Dickens, Fraud, and Early Victorian Realism: Toward a Poetics of Humbug
Realism, the most important aesthetic legacy of nineteenth-century literature, is structured around an unresolvable contradiction. Rooted in an empiricist epistemology that insists we can best understand our world by observing its concrete particularities, realist novels were nevertheless also committed to the belief that the world is still more knowable when it is presented in a fictional form illuminated by the novelist's moral imagination: truth and fiction became inseparablyﾗif often uncomfortablyﾗintertwined. Building on the recent revival of scholarly interest in Victorian realism, my project charts its development in relation to historically specific cultural anxieties about another kind of public discourse that deliberately blurred fact and fancy: the fraud.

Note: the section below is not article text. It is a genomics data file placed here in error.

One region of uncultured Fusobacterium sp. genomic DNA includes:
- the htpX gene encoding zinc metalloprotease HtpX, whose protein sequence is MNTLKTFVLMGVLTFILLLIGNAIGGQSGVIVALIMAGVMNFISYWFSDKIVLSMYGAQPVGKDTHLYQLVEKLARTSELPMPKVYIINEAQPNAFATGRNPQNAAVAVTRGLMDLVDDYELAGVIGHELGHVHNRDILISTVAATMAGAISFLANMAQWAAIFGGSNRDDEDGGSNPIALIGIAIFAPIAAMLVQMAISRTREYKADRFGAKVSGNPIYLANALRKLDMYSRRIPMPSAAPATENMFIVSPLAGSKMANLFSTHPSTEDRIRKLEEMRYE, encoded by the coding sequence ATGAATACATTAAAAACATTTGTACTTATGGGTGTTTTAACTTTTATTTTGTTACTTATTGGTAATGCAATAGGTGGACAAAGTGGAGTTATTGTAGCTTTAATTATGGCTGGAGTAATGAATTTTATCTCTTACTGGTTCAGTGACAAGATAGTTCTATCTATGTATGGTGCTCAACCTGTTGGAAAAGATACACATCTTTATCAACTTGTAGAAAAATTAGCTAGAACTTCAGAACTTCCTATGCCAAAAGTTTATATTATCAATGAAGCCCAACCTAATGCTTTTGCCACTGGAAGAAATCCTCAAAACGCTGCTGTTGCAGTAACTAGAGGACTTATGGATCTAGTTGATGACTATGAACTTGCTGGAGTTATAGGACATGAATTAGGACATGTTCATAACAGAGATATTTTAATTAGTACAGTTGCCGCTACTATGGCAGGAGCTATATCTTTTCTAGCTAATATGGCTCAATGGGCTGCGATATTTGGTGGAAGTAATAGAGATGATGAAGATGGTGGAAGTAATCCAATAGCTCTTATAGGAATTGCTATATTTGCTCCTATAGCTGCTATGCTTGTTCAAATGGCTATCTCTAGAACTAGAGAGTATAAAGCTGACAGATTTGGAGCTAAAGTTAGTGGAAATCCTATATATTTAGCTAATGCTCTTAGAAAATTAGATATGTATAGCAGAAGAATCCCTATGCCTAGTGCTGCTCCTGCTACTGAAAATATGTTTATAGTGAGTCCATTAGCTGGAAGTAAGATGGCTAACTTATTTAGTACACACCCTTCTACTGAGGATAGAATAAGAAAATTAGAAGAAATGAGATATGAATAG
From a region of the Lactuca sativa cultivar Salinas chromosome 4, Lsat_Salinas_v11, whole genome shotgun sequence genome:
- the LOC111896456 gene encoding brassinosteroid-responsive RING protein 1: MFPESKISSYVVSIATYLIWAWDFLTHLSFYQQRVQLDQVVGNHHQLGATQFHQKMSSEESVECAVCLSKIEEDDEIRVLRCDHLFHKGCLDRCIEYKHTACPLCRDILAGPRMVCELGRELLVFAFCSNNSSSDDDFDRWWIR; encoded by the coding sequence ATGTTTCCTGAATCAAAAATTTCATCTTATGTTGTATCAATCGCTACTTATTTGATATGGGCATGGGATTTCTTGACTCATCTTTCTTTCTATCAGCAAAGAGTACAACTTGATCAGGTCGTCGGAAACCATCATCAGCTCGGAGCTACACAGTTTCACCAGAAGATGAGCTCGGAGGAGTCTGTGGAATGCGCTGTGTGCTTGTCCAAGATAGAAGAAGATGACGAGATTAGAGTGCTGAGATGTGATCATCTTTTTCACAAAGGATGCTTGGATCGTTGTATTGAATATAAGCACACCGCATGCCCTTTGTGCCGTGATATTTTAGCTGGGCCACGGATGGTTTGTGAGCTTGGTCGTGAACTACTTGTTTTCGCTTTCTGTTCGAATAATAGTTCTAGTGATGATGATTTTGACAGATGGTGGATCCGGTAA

"On every side of us," reported one newspaper in 1843, "we see perpetually fraud, fraud, fraud." Many early Victorians expressed similar fears, worrying that in their rapidly industrializing and urbanizing society, they had cast off from the traditional moorings of social truth. Against the backdrop of widespread concerns about frauds, hoaxes, and (to use a popular synonym of the time) humbug, I will analyze the early fiction of Charles Dickens in order to demonstrate that the tension in his work between fact and fiction is not only a perennial formal problem of realism, but also a pressing concern of the early Victorian public sphere. To do so effectively, I must investigate the holdings of the two best archives of the ephemeral and journalistic writings in which the Victorians registered their distinctive fear of popular fraud, both of which are in London.